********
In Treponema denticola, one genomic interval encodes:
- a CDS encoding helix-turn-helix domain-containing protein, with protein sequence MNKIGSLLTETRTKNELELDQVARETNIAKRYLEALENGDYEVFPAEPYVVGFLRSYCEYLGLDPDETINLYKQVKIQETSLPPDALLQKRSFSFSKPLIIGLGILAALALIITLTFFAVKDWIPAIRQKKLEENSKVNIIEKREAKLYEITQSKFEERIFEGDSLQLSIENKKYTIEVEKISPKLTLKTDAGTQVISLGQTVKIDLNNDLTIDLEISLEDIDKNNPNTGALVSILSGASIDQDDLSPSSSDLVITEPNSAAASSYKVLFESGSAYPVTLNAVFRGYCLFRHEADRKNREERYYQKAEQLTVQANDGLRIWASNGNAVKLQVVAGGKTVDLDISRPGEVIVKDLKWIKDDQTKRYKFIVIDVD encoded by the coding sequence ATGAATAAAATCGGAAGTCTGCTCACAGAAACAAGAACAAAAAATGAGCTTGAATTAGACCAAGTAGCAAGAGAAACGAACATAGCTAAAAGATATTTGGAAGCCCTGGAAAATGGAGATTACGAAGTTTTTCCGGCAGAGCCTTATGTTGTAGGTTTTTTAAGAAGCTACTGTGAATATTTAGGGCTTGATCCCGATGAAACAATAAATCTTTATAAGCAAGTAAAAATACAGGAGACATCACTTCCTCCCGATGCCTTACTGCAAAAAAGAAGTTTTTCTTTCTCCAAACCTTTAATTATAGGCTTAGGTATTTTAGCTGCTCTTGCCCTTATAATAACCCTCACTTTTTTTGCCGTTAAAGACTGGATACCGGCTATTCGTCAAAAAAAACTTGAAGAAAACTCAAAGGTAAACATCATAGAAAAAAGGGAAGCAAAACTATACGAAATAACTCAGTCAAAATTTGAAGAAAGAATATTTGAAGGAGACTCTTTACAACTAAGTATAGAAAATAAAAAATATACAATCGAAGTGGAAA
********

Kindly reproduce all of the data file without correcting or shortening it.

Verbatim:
In Treponema denticola, one genomic interval encodes:
- a CDS encoding helix-turn-helix domain-containing protein, with protein sequence MNKIGSLLTETRTKNELELDQVARETNIAKRYLEALENGDYEVFPAEPYVVGFLRSYCEYLGLDPDETINLYKQVKIQETSLPPDALLQKRSFSFSKPLIIGLGILAALALIITLTFFAVKDWIPAIRQKKLEENSKVNIIEKREAKLYEITQSKFEERIFEGDSLQLSIENKKYTIEVEKISPKLTLKTDAGTQVISLGQTVKIDLNNDLTIDLEISLEDIDKNNPNTGALVSILSGASIDQDDLSPSSSDLVITEPNSAAASSYKVLFESGSAYPVTLNAVFRGYCLFRHEADRKNREERYYQKAEQLTVQANDGLRIWASNGNAVKLQVVAGGKTVDLDISRPGEVIVKDLKWIKDDQTKRYKFIVIDVD encoded by the coding sequence ATGAATAAAATCGGAAGTCTGCTCACAGAAACAAGAACAAAAAATGAGCTTGAATTAGACCAAGTAGCAAGAGAAACGAACATAGCTAAAAGATATTTGGAAGCCCTGGAAAATGGAGATTACGAAGTTTTTCCGGCAGAGCCTTATGTTGTAGGTTTTTTAAGAAGCTACTGTGAATATTTAGGGCTTGATCCCGATGAAACAATAAATCTTTATAAGCAAGTAAAAATACAGGAGACATCACTTCCTCCCGATGCCTTACTGCAAAAAAGAAGTTTTTCTTTCTCCAAACCTTTAATTATAGGCTTAGGTATTTTAGCTGCTCTTGCCCTTATAATAACCCTCACTTTTTTTGCCGTTAAAGACTGGATACCGGCTATTCGTCAAAAAAAACTTGAAGAAAACTCAAAGGTAAACATCATAGAAAAAAGGGAAGCAAAACTATACGAAATAACTCAGTCAAAATTTGAAGAAAGAATATTTGAAGGAGACTCTTTACAACTAAGTATAGAAAATAAAAAATATACAATCGAAGTGGAAA